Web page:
A leading lawmaker says he thinks long-term reauthorization of the FAA is possible before the current interim funding package expires Jan. 31. Rep. John Mica, R-FLa., the chairman of the House Transportation Committee, says he thinks a four-year deal is possible by the end of the year. But even though the FAA has been without a proper reauthorization package since 2007, Washington observers are terming Mica's plan "optimistic" because of the politics involved. Mica himself hinted at turning down the temperature on the dispute over subsidizing air service to isolated communities, an issue at least partly to blame for the impasse that caused a partial shutdown of the agency in July. More...

Boeing will lift the curtain a little today on the financial aspects of its 787 program, but that didn't stop pundits from predicting what it will take to make the world's most expensive civilian aircraft development program make money. Rather than make its own prediction, Bloomberg tallied up the crystal balling of 18 analysts, averaged them and came up with Boeing's making its first buck on Dreamliner No. 1101. The magic number was undoubtedly much lower than that when Boeing embarked on the 787 program but a series of problems compounded to create a three-year launch delay. The first Dreamliner was delivered to ANA last month and was due to enter service today. The company has about 800 firm orders for the mostly plastic jet and based on previous programs should therefore have no trouble hitting the black. More...


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AVbuys || AVweb Stories About Great Deals 
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The Top Reporter on Our Crack Staff ... Is You!back to top 

This week we learned that iPads have the ability to randomly delete files, including your charts and plates. We're wondering how dependent you've become on tablets, touch screens and other wonder boxes. How much do you rely on high-tech tools in the cockpit?

Plus: Last week, we asked AVweb readers if they're ready to sign up for a tour of outer space; click through to see how they answered. More...

Our best stories start with you. If you've heard something 255,000 pilots might want to know about, tell us. Submit news tips via email to What have you heard? More...

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Opinion & Commentaryback to top 

The transcript reveals confusion and dithering in the cockpit as the crew appears to have held the airplane into a persistent stall for three minutes or longer. On the AVweb Insider blog, Paul Bertorelli predicts that Air France will have some explaining do to show why its pilots couldn't fly the airplane on raw data well enough to recover a stall. Read more and join the conversation. More...

That's the upshot of Richard Branson's announcement last week that his Virgin Atlantic airline will be testing out and maybe using a synthetic jet fuel made from steel plant effluent. As much as we cheer the idea, we're less thrilled with his statement that we're running out of oil. In his latest post to the AVweb Insider blog, Paul Bertorelli stresses that, to remain credible, opinion leaders should stop saying things like this. Read more and join the conversation. More...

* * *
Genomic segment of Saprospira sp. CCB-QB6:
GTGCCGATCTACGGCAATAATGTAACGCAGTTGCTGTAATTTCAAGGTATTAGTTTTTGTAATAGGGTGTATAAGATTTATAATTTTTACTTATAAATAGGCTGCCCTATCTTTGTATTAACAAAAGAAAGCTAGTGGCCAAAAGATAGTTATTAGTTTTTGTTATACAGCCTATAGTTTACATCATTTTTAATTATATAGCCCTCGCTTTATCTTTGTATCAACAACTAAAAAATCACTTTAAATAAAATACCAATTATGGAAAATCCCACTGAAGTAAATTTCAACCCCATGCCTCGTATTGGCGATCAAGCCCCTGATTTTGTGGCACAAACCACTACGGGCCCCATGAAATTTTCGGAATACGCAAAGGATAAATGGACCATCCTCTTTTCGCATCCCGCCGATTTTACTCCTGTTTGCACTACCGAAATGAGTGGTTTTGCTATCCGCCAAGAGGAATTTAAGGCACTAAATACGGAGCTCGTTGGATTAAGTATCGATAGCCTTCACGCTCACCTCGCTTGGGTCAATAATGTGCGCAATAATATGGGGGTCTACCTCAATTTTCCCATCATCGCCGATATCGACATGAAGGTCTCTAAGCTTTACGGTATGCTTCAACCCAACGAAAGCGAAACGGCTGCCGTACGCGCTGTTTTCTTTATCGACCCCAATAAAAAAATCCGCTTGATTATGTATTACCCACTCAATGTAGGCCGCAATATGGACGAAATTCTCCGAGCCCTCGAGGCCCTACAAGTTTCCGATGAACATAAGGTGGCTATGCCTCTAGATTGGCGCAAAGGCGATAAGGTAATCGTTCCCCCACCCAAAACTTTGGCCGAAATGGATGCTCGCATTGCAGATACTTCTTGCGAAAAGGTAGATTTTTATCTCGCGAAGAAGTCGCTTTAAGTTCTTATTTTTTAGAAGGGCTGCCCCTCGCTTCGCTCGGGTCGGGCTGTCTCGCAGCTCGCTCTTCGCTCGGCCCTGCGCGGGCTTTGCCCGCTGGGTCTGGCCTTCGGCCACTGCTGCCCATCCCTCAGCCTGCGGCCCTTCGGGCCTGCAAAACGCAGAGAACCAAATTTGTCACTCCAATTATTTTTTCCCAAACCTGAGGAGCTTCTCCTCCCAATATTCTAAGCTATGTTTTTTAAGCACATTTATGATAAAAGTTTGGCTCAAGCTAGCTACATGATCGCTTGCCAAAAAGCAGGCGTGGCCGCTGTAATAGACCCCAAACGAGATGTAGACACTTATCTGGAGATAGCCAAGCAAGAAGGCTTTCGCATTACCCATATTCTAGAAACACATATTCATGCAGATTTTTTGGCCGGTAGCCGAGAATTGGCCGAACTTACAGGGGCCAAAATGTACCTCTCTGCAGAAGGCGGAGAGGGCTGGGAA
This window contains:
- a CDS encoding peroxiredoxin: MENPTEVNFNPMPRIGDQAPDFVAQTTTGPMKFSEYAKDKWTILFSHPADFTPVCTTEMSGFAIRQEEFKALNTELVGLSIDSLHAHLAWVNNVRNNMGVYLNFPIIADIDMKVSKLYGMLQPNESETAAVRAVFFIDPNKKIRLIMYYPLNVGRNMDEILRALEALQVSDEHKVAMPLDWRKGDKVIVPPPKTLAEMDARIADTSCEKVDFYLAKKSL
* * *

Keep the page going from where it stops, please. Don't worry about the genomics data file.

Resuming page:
Traditional Tactics Need a Fresh Approach
Doing the same thing and expecting different results is the definition of insanity. Isn't it time to initiate a digital marketing program with AVweb that will deliver traffic and orders directly to your web site? Discover several new and highly successful marketing options to use in lieu of static print or banner campaigns. Click now for details.
AVweb Media: Look, Listen, Laugh and Learnback to top 

Most portable intercoms barely meet the mark for basic cabin chatter. DRE's newest unit may be a bit big, but it performs like a certified panel-mount system. More...

Video appeared to show that the thrust reversers of American Airlines Flight 2253 were slow to deploy before the 757-200 slid off the runway at Jackson Hole Wyoming last December -- now we know the crew thought so, too. The NTSB Friday released a transcript of the flight's cockpit voice recorder. The airliner had touched down safely under a 1,000 foot overcast with a broken layer at 400 and 3/4 mile visibility in light snow. At the moment the wheels touched, the flight's captain said "very good." Twenty-seven seconds later, the first officer (who had flown the landing) expressed his opinion of how events had developed since then by stating, "we're screwed." He then told the tower why: "and American ah twenty two fifty three is goin' off the end of the runway." More...

Your Favorite FBOsback to top 


AVweb's latest "FBO of the Week" ribbon goes to a location that's had the honor in the past — Kissimmee Jet Center at Kissimmee Gateway Airport (KISM) in Florida.

AVweb reader John Wilson explains why KJC is his destination of choice:

Small and friendly with service and prices that can't be beat, Kissimmee Jet Center is our spot when in the Orlando area! We call ahead, our rental car is sitting at a pre-assigned tiedown spot, [and] a staff member is right there to get us on our way. ... [When we return, it's] to a plane fueled with the lowest-cost gas around. How much better can you get?

Keep those nominations coming. For complete contest rules, click here.

AVweb is actively seeking out the best FBOs in the country and another one, submitted by you, will be spotlighted here next Monday!


Reader-Submitted Photosback to top 

This week's winning photo comes from Geoff Thomas of Warner Springs, CA. Click here for the rest of this week's submissions. More...

Names Behind the Newsback to top 


AVwebFlash is a weekly summary of the latest news, articles, products, features, and events featured on AVweb, the internet's aviation magazine and news service.

The AVwebFlash team is:

Timothy Cole

Editorial Director, Aviation Publications
Paul Bertorelli

Russ Niles

Contributing Editors
Mary Grady
Glenn Pew

Features Editor
Kevin Lane-Cummings

Scott Simmons

Jeff van West
Mariano Rosales

Click here to send a letter to the editor. (Please let us know if your letter is not intended for publication.)

Comments or questions about the news should be sent here.

Have a product or service to advertise on AVweb? A question on marketing? Send it to AVweb's sales team.

If you're having trouble reading this newsletter in its HTML-rich format (or if you'd prefer a lighter, simpler format for your PDA or handheld device), there's also a text-only version of AVwebFlash. For complete instructions on making the switch, click here.